• 0 avatar

        What about the G56 from the last gen Ram 2500 Cummins? Perhaps too big?

  • avatar

    Does this engine make it into the Gladiator pickup?

  • avatar

    I don’t get it.

    Loser for FCA. Sold the buyer a $4,000 option but had to spend most of that on emissions nonsense instead of pocketing it.

    Loser for the customer who’s now stuck with that emissions nonsense.

    Why not the Hemi?

    • 0 avatar

      Because the reviewer won’t see 30 mpg highway in a hemi. FCA has a huge fuel economy issue. Lots of trucks and SUVs, very little hybrid technology.

      • 0 avatar

        While I’m sure the reviewer will ding it because it can’t get the same MPG as a 4 cyl front drive compact crossover, because, well – Journalism!

        I’m sure customers would be very happy to line up and buy the Hemi at a premium, MPG be damned. FCA doesn’t have a fuel economy issue, they have a government issue.

      • 0 avatar

        Of course the EPA is on their neck. Selling rounds to zero of these won’t help.

        $4,000 in pure profit putting in the plain old 5.7 would pay the increased CAFE fine over the V6 something like thirty times over.

    • 0 avatar

      The hemi will fit but it won’t pass crash testing is the explanation I heard somewhere.

      • 0 avatar

        Considering when Ford brought out the current gen F150 they had the extended cab safety debacle that showed how a $4 piece of stamped steel (or Aluminum?) could take the side impact rating from 2 stars to I think 5 stars – consider me leary that the recently redesigned Wrangler couldn’t be made safe with an appropriately sized engine.

  • avatar

    Do peeps do serious off-roading with new 50,000 USD Jeeps?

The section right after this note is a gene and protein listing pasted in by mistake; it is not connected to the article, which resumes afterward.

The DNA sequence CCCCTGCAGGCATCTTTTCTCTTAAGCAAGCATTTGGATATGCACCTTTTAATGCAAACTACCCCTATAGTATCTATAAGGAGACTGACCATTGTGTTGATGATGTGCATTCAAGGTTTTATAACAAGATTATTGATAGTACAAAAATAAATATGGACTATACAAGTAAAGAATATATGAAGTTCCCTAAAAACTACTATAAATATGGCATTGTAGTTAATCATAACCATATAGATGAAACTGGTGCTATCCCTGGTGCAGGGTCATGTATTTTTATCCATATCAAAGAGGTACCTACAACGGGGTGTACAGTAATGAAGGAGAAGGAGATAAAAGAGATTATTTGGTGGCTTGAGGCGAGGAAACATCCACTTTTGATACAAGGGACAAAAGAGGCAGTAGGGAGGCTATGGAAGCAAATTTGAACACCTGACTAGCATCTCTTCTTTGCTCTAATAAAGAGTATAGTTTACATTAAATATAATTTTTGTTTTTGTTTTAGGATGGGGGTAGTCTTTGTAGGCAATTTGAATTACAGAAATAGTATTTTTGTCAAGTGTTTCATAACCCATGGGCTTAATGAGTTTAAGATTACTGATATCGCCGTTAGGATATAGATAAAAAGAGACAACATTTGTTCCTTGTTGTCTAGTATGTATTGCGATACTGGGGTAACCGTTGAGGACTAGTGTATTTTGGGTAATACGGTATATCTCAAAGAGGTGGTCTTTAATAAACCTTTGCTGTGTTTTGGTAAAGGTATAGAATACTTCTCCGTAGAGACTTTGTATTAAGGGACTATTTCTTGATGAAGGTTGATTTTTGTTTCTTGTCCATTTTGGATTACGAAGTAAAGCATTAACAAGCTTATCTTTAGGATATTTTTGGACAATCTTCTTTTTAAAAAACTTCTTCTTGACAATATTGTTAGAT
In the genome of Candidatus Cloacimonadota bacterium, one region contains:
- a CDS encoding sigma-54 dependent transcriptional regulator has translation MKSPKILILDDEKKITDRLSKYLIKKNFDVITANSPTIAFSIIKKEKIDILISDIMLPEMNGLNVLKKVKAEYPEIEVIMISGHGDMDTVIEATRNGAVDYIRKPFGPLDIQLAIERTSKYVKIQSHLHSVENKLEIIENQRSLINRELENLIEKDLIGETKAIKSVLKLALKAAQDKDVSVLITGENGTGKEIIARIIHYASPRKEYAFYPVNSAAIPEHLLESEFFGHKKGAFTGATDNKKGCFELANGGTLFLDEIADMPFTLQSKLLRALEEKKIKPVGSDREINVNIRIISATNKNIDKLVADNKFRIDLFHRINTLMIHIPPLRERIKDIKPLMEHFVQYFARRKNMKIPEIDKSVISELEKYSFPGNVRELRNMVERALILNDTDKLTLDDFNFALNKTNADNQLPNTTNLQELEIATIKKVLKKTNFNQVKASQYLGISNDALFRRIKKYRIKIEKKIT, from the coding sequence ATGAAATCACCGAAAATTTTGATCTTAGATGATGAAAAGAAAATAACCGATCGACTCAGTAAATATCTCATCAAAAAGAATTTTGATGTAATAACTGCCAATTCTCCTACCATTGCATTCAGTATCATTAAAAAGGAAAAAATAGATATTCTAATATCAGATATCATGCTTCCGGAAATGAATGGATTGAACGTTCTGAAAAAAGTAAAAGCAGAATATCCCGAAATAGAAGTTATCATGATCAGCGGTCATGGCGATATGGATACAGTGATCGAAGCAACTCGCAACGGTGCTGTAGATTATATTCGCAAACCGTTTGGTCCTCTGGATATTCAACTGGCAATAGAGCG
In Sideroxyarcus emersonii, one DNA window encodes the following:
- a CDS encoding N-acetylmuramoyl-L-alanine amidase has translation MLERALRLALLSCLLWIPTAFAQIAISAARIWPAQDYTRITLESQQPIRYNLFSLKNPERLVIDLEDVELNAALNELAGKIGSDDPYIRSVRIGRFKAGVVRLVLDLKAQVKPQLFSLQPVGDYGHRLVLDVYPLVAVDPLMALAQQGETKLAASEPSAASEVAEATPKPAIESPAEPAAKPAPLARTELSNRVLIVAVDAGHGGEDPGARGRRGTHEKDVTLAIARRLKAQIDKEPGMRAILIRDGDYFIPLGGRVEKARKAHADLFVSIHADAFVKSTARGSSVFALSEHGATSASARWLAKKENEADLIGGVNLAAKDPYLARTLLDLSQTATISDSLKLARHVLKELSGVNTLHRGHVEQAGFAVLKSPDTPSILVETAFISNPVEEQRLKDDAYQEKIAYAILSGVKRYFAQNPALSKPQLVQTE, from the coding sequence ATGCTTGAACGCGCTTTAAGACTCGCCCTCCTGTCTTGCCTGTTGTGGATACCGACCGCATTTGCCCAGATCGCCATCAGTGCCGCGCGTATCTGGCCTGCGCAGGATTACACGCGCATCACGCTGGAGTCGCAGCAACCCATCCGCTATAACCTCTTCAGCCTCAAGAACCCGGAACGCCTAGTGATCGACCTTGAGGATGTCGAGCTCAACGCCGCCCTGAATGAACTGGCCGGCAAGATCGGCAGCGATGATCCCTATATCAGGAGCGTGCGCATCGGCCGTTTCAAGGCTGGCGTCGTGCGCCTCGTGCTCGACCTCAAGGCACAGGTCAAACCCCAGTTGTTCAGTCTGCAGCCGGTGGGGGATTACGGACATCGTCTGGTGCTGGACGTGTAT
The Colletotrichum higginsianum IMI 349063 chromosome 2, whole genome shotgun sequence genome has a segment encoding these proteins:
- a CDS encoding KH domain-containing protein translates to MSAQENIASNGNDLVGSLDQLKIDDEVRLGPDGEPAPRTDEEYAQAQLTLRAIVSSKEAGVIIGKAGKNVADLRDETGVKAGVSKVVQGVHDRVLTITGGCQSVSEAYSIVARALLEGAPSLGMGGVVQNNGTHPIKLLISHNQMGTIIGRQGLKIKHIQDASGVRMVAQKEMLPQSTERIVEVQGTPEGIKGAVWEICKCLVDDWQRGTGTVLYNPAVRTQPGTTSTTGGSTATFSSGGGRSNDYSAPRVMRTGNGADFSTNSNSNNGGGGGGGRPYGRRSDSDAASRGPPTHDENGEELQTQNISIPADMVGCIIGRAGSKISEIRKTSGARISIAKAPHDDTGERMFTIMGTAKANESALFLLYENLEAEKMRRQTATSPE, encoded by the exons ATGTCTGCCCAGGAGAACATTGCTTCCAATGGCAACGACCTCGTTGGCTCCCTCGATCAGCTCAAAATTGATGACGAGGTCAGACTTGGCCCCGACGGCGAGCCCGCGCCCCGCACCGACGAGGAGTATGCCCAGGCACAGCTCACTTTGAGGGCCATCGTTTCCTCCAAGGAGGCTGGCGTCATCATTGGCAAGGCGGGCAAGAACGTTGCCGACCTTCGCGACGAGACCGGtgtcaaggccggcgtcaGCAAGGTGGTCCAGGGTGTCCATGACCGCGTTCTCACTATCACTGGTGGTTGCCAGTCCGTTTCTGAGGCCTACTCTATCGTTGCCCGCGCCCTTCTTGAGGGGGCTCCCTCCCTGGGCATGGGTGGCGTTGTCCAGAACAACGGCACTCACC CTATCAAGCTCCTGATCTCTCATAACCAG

I mean it might be a lot of fun in a 4 grand Cherokee or CJ beater, but is this a real thing?

  • avatar

    Additional takeaways from an article on another site: the diesel adds 400 pounds of weight, and the springs were adjusted with a 10 percent stiffer suspension spring rate. All trims get the elevated Rubicon suspension height, about an inch. Larger Rubicon ring gears in the diffs for all trims too, and a few extra steel skid plates.

  • avatar

    Did FCA fix the frame weld issues these were having? I remember they were weak links in the structure which isn’t ideal for a $40000 off roader…

  • avatar

    Why does the wrangler have such a massive bumper, a speaker in the boot floor, why can’t I open the glove box because there’s no leg room and why do I bang my head on the roof every time I get in the back? Also why is the ride lousy and the engine so weedy in the Euro spec model?

    Don’t worry though the baby Defender is in development

  • avatar

    The diesel is cool, but it is a bummer that it can’t be had with the 2-door. I am actually in the market for a Jeep, but to me a 4-door Wrangler is like a 4-door Corvette…it just looks silly. I am probably going to go 2-door, V6, 6-speed.

    The Unlimited is a rig that a 41-year-old divorced dad drives to pick up chicks…knowing that he also needs to pick up the kids every other Saturday.